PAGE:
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Nature. 2014 Feb 27;506(7489):498-502. doi: 10.1038/nature12907. Epub 2014 Jan 19.

A discrete genetic locus confers xyloglucan metabolism in select human gut Bacteroidetes.

Author information

1
1] Division of Glycoscience, School of Biotechnology, Royal Institute of Technology (KTH), AlbaNova University Centre, 106 91 Stockholm, Sweden [2].
2
1] Department of Microbiology and Immunology, University of Michigan Medical School, Ann Arbor, Michigan 48109, USA [2].
3
1] Structural Biology Laboratory, Department of Chemistry, University of York, York YO10 5DD, UK [2].
4
1] Division of Glycoscience, School of Biotechnology, Royal Institute of Technology (KTH), AlbaNova University Centre, 106 91 Stockholm, Sweden [2] Wallenberg Wood Science Center, Royal Institute of Technology (KTH), Teknikringen 56-58, 100 44 Stockholm, Sweden.
5
Michael Smith Laboratories and Department of Chemistry, University of British Columbia, 2185 East Mall, Vancouver, British Columbia V6T 1Z4, Canada.
6
Division of Glycoscience, School of Biotechnology, Royal Institute of Technology (KTH), AlbaNova University Centre, 106 91 Stockholm, Sweden.
7
Department of Microbiology and Immunology, University of Michigan Medical School, Ann Arbor, Michigan 48109, USA.
8
Michael Smith Laboratories and Department of Chemical and Biological Engineering, University of British Columbia, 2185 East Mall, Vancouver, British Columbia V6T 1Z4, Canada.
9
Structural Biology Laboratory, Department of Chemistry, University of York, York YO10 5DD, UK.
10
1] Division of Glycoscience, School of Biotechnology, Royal Institute of Technology (KTH), AlbaNova University Centre, 106 91 Stockholm, Sweden [2] Michael Smith Laboratories and Department of Chemistry, University of British Columbia, 2185 East Mall, Vancouver, British Columbia V6T 1Z4, Canada.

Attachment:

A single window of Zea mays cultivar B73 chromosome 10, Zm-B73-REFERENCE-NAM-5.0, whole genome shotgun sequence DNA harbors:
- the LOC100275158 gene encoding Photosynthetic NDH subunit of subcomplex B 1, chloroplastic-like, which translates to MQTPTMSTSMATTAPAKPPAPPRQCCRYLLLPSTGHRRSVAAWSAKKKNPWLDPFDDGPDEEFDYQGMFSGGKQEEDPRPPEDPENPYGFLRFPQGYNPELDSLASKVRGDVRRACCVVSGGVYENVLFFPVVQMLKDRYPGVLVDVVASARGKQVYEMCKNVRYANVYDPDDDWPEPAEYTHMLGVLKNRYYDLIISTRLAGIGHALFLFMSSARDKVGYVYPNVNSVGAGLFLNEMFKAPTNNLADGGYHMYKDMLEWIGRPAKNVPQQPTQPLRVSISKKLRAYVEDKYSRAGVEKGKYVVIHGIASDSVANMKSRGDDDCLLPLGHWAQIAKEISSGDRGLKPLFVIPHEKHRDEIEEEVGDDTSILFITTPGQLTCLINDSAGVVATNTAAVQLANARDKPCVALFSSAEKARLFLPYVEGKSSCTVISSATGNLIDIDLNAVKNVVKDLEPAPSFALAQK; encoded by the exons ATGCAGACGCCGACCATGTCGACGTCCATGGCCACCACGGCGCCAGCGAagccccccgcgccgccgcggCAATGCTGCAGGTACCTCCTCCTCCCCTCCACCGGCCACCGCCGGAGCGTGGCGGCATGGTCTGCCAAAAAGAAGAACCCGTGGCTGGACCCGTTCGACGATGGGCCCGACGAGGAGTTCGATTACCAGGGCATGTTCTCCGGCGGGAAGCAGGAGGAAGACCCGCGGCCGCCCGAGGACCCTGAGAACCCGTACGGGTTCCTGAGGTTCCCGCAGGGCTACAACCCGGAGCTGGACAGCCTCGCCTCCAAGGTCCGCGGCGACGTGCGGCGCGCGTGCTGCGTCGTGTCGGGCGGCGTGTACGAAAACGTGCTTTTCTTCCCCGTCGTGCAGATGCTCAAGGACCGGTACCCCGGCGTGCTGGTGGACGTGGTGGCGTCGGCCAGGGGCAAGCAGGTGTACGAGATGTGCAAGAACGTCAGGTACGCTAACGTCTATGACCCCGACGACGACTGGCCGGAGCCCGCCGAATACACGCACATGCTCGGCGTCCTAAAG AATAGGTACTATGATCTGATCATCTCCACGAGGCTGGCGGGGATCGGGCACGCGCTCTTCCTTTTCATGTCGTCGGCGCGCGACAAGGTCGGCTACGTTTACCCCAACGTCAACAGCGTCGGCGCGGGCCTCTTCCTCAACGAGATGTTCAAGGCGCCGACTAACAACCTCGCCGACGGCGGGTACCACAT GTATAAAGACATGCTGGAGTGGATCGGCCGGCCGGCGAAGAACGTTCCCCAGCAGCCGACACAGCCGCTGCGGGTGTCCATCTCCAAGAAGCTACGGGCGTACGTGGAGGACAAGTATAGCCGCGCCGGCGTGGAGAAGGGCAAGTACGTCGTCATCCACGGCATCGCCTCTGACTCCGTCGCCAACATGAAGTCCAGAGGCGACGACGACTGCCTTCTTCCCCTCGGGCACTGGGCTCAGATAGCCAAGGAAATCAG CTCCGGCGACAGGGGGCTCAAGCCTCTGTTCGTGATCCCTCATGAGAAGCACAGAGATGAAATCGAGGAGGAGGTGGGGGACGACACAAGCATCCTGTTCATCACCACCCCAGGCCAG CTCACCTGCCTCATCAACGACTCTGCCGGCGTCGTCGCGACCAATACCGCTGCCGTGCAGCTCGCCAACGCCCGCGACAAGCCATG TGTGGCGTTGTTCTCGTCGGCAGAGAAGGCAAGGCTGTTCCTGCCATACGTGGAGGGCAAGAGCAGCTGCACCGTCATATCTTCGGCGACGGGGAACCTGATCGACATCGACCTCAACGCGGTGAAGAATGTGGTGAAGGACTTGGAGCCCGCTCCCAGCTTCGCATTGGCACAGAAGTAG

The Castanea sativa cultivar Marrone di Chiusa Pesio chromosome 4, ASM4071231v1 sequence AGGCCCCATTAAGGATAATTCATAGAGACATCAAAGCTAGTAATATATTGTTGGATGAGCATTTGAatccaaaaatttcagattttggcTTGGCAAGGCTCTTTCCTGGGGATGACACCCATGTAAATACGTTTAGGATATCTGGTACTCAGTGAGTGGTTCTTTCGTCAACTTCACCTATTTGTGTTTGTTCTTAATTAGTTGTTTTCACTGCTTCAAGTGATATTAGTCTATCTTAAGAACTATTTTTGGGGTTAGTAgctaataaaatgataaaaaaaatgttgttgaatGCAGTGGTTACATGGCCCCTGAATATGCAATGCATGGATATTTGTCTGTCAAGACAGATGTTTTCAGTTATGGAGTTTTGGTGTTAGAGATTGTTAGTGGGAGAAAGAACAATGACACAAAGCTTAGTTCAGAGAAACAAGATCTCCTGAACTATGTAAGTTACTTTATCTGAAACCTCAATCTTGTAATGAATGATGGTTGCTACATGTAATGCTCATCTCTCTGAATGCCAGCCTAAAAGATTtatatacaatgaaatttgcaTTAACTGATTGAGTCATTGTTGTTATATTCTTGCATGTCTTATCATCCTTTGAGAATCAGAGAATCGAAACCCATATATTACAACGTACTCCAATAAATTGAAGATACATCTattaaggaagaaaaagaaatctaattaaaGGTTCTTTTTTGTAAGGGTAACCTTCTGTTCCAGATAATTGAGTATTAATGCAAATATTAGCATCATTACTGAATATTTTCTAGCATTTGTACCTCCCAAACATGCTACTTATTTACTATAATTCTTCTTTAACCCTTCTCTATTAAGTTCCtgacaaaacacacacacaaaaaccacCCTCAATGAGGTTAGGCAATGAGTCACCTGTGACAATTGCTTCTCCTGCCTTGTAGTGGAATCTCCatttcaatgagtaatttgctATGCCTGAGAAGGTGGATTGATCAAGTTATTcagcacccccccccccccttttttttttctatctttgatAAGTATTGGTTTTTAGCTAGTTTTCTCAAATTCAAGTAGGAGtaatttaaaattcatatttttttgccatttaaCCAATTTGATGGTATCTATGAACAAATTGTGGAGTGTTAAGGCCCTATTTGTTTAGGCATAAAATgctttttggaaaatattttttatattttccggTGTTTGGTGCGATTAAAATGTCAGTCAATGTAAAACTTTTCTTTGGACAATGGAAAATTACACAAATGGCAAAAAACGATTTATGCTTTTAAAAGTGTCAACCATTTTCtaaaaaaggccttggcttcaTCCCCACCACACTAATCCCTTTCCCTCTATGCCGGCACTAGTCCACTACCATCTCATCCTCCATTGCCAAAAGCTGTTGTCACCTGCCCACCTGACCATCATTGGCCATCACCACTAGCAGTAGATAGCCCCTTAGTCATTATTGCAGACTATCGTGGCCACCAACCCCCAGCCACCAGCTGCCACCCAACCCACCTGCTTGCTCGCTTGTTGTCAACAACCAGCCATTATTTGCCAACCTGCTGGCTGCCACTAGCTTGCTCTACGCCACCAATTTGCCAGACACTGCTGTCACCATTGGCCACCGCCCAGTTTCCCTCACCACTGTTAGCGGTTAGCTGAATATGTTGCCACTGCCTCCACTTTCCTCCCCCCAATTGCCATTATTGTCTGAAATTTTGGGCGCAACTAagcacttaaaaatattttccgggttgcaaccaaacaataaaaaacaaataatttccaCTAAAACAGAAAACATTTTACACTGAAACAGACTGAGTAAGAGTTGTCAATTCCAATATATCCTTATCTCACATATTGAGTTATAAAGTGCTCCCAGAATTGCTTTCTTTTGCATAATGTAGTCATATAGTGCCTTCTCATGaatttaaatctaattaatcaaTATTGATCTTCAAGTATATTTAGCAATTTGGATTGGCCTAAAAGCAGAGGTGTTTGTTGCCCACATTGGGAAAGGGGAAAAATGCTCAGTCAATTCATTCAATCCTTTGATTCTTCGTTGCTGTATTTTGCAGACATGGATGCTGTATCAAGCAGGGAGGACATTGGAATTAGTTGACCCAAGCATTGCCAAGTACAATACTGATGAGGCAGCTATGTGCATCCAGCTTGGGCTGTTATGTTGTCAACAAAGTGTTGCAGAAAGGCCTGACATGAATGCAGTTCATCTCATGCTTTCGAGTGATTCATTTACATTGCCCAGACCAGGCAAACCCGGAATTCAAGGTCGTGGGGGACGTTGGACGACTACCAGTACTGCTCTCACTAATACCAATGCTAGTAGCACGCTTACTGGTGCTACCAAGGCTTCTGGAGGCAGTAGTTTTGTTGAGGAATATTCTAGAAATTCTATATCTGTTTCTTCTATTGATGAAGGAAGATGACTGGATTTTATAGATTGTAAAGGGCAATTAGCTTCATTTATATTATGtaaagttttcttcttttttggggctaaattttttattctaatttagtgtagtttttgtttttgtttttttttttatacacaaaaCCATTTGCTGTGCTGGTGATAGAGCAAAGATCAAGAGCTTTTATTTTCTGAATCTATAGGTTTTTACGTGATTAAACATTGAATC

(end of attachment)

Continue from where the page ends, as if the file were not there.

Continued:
Abstract

A well-balanced human diet includes a significant intake of non-starch polysaccharides, collectively termed 'dietary fibre', from the cell walls of diverse fruits and vegetables. Owing to the paucity of alimentary enzymes encoded by the human genome, our ability to derive energy from dietary fibre depends on the saccharification and fermentation of complex carbohydrates by the massive microbial community residing in our distal gut. The xyloglucans (XyGs) are a ubiquitous family of highly branched plant cell wall polysaccharides whose mechanism(s) of degradation in the human gut and consequent importance in nutrition have been unclear. Here we demonstrate that a single, complex gene locus in Bacteroides ovatus confers XyG catabolism in this common colonic symbiont. Through targeted gene disruption, biochemical analysis of all predicted glycoside hydrolases and carbohydrate-binding proteins, and three-dimensional structural determination of the vanguard endo-xyloglucanase, we reveal the molecular mechanisms through which XyGs are hydrolysed to component monosaccharides for further metabolism. We also observe that orthologous XyG utilization loci (XyGULs) serve as genetic markers of XyG catabolism in Bacteroidetes, that XyGULs are restricted to a limited number of phylogenetically diverse strains, and that XyGULs are ubiquitous in surveyed human metagenomes. Our findings reveal that the metabolism of even highly abundant components of dietary fibre may be mediated by niche species, which has immediate fundamental and practical implications for gut symbiont population ecology in the context of human diet, nutrition and health.

Comment in

PMID:
24463512
PMCID:
PMC4282169
DOI:
10.1038/nature12907
[Indexed for MEDLINE]
Free PMC Article

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